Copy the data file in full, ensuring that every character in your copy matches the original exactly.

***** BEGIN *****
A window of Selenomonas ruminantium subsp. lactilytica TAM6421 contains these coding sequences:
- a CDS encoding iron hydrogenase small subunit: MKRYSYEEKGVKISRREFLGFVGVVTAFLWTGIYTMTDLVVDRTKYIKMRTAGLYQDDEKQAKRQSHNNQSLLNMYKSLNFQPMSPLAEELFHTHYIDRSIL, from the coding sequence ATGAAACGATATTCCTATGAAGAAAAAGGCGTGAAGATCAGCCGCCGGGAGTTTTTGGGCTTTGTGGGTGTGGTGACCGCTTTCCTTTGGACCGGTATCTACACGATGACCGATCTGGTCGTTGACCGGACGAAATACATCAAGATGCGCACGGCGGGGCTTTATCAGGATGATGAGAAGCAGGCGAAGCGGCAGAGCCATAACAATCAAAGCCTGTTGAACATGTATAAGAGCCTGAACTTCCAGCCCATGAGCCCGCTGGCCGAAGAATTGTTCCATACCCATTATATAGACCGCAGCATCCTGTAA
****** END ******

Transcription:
A window of Selenomonas ruminantium subsp. lactilytica TAM6421 contains these coding sequences:
- a CDS encoding iron hydrogenase small subunit: MKRYSYEEKGVKISRREFLGFVGVVTAFLWTGIYTMTDLVVDRTKYIKMRTAGLYQDDEKQAKRQSHNNQSLLNMYKSLNFQPMSPLAEELFHTHYIDRSIL, from the coding sequence ATGAAACGATATTCCTATGAAGAAAAAGGCGTGAAGATCAGCCGCCGGGAGTTTTTGGGCTTTGTGGGTGTGGTGACCGCTTTCCTTTGGACCGGTATCTACACGATGACCGATCTGGTCGTTGACCGGACGAAATACATCAAGATGCGCACGGCGGGGCTTTATCAGGATGATGAGAAGCAGGCGAAGCGGCAGAGCCATAACAATCAAAGCCTGTTGAACATGTATAAGAGCCTGAACTTCCAGCCCATGAGCCCGCTGGCCGAAGAATTGTTCCATACCCATTATATAGACCGCAGCATCCTGTAA